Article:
The image shows Newton, painted by William Blake in 1795. To the left of the picture is brightly colored flora and fauna, the complexity of the natural world. To the right is order, the precision of geometry and the compasses. In the middle, between these two incongruous elements, sits Man. Except, in this case, it isn’t just any man, it is Isaac Newton, writer of Principia Mathematica, the founding work of classical mechanics. Blake’s painting is a criticism of Newton’s world-view; he is turning his back upon the beauty of the natural world, his sole interest is in his scroll and compasses.
William Blake was a Romantic, with a capital R. He was part of the Romanticism movement, the artistic, literary and intellectual reaction to The Enlightenment of the late 18th Century. The Enlightenment was the time that heralded the birth of modern science, where purest reason was the dominant philosophical trend. The Romantics feared the coming godless world and clung to the dying remnants of an idea of natural idyll; the aesthetic, the rural and the picturesque. They saw the future on their horizon, the world of the rational and scientific, the future we now live in, and it repulsed them.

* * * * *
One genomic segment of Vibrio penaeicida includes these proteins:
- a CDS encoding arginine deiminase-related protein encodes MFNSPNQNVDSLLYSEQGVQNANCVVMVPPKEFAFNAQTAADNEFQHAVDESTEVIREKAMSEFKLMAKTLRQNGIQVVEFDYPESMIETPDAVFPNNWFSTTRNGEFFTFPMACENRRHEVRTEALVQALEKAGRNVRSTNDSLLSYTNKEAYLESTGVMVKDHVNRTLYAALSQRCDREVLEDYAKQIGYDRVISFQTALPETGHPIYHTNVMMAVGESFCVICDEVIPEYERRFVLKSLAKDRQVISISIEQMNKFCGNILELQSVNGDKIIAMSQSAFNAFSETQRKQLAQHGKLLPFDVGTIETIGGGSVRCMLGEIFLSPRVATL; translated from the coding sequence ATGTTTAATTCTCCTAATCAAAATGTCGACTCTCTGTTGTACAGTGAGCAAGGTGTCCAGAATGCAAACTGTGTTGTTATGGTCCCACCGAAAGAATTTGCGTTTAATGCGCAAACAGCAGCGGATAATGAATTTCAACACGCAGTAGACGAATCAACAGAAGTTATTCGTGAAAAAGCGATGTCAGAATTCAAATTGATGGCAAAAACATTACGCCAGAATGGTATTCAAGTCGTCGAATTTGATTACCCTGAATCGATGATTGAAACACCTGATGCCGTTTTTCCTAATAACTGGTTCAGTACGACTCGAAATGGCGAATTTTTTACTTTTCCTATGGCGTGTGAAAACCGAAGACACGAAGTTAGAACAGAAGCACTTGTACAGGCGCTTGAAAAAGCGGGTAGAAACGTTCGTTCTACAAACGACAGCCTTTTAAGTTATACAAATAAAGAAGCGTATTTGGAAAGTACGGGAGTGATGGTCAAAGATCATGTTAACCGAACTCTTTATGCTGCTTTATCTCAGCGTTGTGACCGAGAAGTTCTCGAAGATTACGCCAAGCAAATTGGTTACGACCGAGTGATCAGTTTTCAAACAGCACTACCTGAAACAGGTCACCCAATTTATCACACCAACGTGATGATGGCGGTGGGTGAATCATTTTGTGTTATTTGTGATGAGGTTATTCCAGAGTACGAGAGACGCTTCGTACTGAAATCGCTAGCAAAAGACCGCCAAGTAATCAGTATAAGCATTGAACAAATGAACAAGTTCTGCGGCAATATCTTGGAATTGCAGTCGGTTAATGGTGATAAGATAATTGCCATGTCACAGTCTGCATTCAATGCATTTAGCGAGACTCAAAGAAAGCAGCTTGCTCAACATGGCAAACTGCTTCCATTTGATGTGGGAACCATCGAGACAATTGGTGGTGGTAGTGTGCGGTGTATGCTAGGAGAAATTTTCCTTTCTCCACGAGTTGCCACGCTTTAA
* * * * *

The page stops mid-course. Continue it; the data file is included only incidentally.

The modern computer programmer may adopt the same pose as Newton. She spends her working day entranced before a screen, squinting at a glowing monitor in a dimmed office, making only the barest micro movements with her mouse-hand and keyboard fingers. She may spend the majority of her life focused upon an ordered reality, only dimly aware of what is beyond the screen, outside the window, outside the city. The chaos of the natural world is not welcome in her world of logic, unpredictability is not something one wants from a computers.
The Generative Artist would be the programmer sitting facing the other direction, straddling that rock like Christine Keeler. The Generative Artist comes from the world of logic to look toward the natural world for inspiration.